Assumptions. We all have them, and we tend to transfer those assumptions onto unfamiliar faces, unknown situations, and outcomes that we feel are uncontrollable. I totally get that. I catch myself doing this all the time. Today, for example.
I awoke this morning planning to go in for my annual and routine blood tests. This is NOT my favorite activity. I absolutely hate needles. Hate them. I nervously paced around and avoided leaving on time. With my palms sweating, I could only think about a big bruised lump the size of an egg that sat on my vein for days after a prior lab visit.
That was over three years ago. It’s been years, and I still dread needles, along with air turbulence on plane flights, being lost in large cities, and having tough conversations. I’ve survived all of these in my life with no ill effects, and yet I still dread them.
Our unconscious tendency to attach meaning to people, events, and situations is a gift of our human wiring, family heritage, and the trainload of experiences we carry with us. It can be a very useful way to responding to everything happening around us, kind of like a shortcut. Our assumptions can help support and inform us, but only when they’re accurate. We can also unconsciously adopt the assumptions of those around us, for better or for worse. Either way, when a Coach brings their unchecked assumptions into a coaching session, even when based on a past session with the same Client, they can limit, rather than launch, their Client’s exploration, growth, and learning.
It’s important that Coaches address their assumptions to maintain a personal and professional practice. Before showing up to work with their Client, they need to note and remove any assumptions they may have. This capability allows us to exchange the runaway train of our ego-based assumptions for coaching success, with our agenda and session goals becoming entirely what the Client wants to explore.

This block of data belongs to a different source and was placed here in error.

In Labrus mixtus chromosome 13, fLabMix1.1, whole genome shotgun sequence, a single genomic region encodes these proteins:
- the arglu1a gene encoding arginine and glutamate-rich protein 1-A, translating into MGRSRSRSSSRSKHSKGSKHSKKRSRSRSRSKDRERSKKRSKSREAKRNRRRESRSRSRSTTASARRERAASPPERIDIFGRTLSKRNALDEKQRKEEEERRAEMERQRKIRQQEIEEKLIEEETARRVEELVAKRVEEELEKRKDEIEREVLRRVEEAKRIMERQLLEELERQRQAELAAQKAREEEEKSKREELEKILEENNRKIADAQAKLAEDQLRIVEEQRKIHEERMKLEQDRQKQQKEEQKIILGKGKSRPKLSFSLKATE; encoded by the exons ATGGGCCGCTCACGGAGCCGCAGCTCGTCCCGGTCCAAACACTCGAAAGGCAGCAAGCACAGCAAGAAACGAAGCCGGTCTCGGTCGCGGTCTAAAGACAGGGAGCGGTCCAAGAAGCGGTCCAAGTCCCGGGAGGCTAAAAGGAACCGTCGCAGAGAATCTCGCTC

Most Coaches I know are professional and well-intended, so how does this happen? Realizing that assumptions are often stowaways in our mindset, we check ourselves for any semblance of pre-set expectations, except those of serving the Client. It’s normal to anticipate problems or issues, but when we believe we already know what someone else needs, thinks, or can do, we have taken them on our ride, not theirs. This is why assumptions must be unloaded by the Coach before the coaching engagement or session starts. A few of the sneakier assumptions a Coach might hold are:
- The Coach is responsible for ensuring outcomes
- The Coach is responsible for how the Client shows up
- The Coach must stick to the agenda of the agreement
- It’s the Coach that keeps the energy flowing
Fortunately, most Clients are hyperaware when they feel being derailed by Coach assumptions and will resist in several ways. Signals of derailment include the sense of “session stall”, Client confusion with Coaching questions, or when the Client’s energy moves from enthusiasm and exploration to explanation and exasperation. Discovery and awareness of one’s self is hard and rewarding work, so the Client will instinctively try to stay on their own track when being pulled in two different directions – theirs and the Coach’s.